"Like" abuse redivivus

RonButters at AOL.COM RonButters at AOL.COM
Sun Apr 13 17:50:34 UTC 2008

When I wrote the 1982 AMERICAN SPEECH note remarking on quotative
like--prompted, as I think the article notes, by a brief conversation that I had in 1981
or 1982 with a student in the Duke swimming pool--I assumed it was new, since
in the conversation in question the student did not actually USE it, he only
reported it as something that seemed quite au courant to him. The odd thing is
that it seemed quite unremarkable to me--I was sure that I had heard it from
other students, but it might not have registered at all had the student not
brought it to my attention.

In hindsight, I believe it seemed understandable to me as an
extention/contraction of "(What) he (said was something like), Q"--which is, after all, what
it meant (at least then). There were other such quotatives going around then as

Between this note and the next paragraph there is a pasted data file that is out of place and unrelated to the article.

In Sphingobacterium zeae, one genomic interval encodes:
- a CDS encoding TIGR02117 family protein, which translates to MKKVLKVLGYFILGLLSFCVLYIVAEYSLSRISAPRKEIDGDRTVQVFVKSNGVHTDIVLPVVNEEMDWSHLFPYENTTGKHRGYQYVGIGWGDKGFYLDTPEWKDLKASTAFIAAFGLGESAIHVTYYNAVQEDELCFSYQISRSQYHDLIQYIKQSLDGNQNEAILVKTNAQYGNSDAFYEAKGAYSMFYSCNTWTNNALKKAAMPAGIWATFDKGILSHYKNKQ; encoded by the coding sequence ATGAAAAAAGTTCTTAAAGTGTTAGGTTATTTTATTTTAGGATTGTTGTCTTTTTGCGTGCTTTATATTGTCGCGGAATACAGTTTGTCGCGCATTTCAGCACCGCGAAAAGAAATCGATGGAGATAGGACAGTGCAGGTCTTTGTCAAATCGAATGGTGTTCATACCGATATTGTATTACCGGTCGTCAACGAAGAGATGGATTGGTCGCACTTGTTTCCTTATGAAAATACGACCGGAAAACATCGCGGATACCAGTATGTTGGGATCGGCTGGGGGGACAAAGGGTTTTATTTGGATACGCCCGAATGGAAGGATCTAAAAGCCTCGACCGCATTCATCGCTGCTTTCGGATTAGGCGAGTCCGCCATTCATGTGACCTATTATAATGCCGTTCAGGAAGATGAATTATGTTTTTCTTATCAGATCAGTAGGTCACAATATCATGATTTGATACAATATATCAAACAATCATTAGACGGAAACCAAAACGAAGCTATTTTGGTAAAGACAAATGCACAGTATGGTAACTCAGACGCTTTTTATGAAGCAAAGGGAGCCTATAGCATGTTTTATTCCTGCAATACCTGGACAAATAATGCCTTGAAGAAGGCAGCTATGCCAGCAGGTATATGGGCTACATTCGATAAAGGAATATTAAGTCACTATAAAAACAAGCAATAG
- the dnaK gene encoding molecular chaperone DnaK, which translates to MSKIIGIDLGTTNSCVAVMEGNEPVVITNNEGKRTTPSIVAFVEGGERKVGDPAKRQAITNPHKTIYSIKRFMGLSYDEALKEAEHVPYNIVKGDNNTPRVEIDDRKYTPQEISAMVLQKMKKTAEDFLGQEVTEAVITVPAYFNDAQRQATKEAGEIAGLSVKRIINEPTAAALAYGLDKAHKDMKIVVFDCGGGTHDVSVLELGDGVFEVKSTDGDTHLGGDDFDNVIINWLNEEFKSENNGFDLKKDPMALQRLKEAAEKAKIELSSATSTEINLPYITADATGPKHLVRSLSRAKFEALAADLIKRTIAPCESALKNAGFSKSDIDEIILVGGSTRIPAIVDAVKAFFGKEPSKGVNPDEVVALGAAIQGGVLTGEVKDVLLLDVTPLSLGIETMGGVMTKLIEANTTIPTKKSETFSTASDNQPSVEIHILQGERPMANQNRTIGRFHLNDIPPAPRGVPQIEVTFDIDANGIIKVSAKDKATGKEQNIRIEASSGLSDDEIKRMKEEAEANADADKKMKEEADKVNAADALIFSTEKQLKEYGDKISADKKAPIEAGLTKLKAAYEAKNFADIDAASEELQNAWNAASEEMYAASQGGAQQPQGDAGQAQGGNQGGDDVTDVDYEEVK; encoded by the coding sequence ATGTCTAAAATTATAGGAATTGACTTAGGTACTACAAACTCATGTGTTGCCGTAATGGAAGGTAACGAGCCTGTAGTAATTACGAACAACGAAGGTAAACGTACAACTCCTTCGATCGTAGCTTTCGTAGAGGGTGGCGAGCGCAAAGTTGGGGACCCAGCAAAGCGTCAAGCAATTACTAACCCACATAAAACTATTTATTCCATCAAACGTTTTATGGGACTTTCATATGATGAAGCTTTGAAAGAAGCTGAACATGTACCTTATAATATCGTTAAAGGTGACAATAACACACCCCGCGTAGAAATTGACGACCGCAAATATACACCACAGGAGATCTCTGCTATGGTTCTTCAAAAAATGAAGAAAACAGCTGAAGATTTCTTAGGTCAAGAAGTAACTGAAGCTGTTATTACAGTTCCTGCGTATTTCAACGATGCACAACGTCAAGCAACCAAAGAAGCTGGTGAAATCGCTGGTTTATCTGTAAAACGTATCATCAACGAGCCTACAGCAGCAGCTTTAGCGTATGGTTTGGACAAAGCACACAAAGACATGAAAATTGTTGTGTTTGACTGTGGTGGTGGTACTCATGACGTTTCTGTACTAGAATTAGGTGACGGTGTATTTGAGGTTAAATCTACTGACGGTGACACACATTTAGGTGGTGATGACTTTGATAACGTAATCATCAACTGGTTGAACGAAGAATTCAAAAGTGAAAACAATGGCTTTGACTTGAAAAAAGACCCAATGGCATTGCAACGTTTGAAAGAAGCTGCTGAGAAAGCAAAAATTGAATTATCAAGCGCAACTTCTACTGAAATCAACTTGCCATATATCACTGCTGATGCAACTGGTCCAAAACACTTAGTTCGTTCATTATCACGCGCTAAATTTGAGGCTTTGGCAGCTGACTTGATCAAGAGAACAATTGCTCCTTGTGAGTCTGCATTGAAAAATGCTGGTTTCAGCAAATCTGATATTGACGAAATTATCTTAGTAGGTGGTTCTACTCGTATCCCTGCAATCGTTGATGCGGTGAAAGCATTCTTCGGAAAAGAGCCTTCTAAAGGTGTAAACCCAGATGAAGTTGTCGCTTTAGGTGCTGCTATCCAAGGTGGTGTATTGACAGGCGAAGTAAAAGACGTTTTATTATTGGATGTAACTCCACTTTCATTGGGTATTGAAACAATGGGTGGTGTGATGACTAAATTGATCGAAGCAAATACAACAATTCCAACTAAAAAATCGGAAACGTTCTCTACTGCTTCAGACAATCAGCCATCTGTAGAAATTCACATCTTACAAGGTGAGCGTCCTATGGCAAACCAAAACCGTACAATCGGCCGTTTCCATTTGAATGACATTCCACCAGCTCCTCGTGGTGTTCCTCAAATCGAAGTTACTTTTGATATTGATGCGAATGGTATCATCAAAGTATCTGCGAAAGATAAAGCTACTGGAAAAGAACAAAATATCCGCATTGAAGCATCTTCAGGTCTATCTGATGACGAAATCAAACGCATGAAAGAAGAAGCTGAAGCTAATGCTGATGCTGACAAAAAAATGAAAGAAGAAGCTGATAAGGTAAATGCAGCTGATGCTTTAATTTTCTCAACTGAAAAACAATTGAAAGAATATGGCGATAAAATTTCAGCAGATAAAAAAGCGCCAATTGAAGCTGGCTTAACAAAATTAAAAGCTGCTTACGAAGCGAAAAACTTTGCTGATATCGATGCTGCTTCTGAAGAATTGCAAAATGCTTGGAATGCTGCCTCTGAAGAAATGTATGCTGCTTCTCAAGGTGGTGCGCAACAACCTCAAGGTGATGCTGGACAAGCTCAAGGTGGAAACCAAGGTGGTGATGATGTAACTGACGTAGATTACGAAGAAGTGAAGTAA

well, at least one of which I reported in the early 1980s in AS: "BE all," as
in "And he was all, 'Q'."

I suspect that one of the reasons that putative non-users of focus like and
quotative like do not like it is just that, like "you know," focus like is
sometimes used as a filler, like "uh", and it is sometimes frequent enough to be
quite noticeable. Also, mindless purists are hung upon the inane like/as
distinction, which got a lot of attention in the 1950s with all of the anger at the
supposed corruption of youth engendered by the advertising slogan, "Winston
Tastes Good Like a Cigarette Should." People did not so much mind young people
smoking as they did young people saying "like" in such environments rather than

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